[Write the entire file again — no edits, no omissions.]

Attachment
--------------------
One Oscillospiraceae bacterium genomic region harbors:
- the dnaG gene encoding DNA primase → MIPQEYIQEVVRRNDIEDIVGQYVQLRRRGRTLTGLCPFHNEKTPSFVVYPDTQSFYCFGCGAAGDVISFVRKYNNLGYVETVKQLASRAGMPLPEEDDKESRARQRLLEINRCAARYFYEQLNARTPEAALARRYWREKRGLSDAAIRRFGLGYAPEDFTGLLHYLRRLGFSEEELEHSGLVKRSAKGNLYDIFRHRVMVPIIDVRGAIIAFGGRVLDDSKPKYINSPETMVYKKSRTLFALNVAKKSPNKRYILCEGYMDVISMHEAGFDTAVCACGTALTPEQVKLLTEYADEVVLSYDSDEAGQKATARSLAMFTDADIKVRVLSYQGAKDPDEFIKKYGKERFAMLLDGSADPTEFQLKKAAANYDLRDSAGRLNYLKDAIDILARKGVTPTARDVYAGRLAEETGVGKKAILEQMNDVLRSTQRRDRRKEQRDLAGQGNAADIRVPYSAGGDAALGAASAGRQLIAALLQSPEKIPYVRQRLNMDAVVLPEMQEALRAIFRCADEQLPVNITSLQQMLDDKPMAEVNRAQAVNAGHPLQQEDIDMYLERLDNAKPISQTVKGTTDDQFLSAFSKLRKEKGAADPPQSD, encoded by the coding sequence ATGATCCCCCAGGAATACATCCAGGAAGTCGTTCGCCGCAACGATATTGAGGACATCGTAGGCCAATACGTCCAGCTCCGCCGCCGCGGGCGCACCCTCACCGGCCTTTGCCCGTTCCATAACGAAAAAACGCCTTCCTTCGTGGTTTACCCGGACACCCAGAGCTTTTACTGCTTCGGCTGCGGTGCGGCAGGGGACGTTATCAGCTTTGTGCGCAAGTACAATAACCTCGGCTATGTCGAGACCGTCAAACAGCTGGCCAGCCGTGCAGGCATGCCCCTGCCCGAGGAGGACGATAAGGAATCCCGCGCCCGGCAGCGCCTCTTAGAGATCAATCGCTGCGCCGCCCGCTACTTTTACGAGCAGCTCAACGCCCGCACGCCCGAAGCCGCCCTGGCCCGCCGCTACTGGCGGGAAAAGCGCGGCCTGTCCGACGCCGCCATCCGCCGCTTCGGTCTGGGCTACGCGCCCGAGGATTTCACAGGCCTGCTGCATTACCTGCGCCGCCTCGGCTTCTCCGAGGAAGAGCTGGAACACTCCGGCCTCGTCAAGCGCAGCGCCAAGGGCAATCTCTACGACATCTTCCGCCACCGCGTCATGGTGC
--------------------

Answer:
One Oscillospiraceae bacterium genomic region harbors:
- the dnaG gene encoding DNA primase → MIPQEYIQEVVRRNDIEDIVGQYVQLRRRGRTLTGLCPFHNEKTPSFVVYPDTQSFYCFGCGAAGDVISFVRKYNNLGYVETVKQLASRAGMPLPEEDDKESRARQRLLEINRCAARYFYEQLNARTPEAALARRYWREKRGLSDAAIRRFGLGYAPEDFTGLLHYLRRLGFSEEELEHSGLVKRSAKGNLYDIFRHRVMVPIIDVRGAIIAFGGRVLDDSKPKYINSPETMVYKKSRTLFALNVAKKSPNKRYILCEGYMDVISMHEAGFDTAVCACGTALTPEQVKLLTEYADEVVLSYDSDEAGQKATARSLAMFTDADIKVRVLSYQGAKDPDEFIKKYGKERFAMLLDGSADPTEFQLKKAAANYDLRDSAGRLNYLKDAIDILARKGVTPTARDVYAGRLAEETGVGKKAILEQMNDVLRSTQRRDRRKEQRDLAGQGNAADIRVPYSAGGDAALGAASAGRQLIAALLQSPEKIPYVRQRLNMDAVVLPEMQEALRAIFRCADEQLPVNITSLQQMLDDKPMAEVNRAQAVNAGHPLQQEDIDMYLERLDNAKPISQTVKGTTDDQFLSAFSKLRKEKGAADPPQSD, encoded by the coding sequence ATGATCCCCCAGGAATACATCCAGGAAGTCGTTCGCCGCAACGATATTGAGGACATCGTAGGCCAATACGTCCAGCTCCGCCGCCGCGGGCGCACCCTCACCGGCCTTTGCCCGTTCCATAACGAAAAAACGCCTTCCTTCGTGGTTTACCCGGACACCCAGAGCTTTTACTGCTTCGGCTGCGGTGCGGCAGGGGACGTTATCAGCTTTGTGCGCAAGTACAATAACCTCGGCTATGTCGAGACCGTCAAACAGCTGGCCAGCCGTGCAGGCATGCCCCTGCCCGAGGAGGACGATAAGGAATCCCGCGCCCGGCAGCGCCTCTTAGAGATCAATCGCTGCGCCGCCCGCTACTTTTACGAGCAGCTCAACGCCCGCACGCCCGAAGCCGCCCTGGCCCGCCGCTACTGGCGGGAAAAGCGCGGCCTGTCCGACGCCGCCATCCGCCGCTTCGGTCTGGGCTACGCGCCCGAGGATTTCACAGGCCTGCTGCATTACCTGCGCCGCCTCGGCTTCTCCGAGGAAGAGCTGGAACACTCCGGCCTCGTCAAGCGCAGCGCCAAGGGCAATCTCTACGACATCTTCCGCCACCGCGTCATGGTGC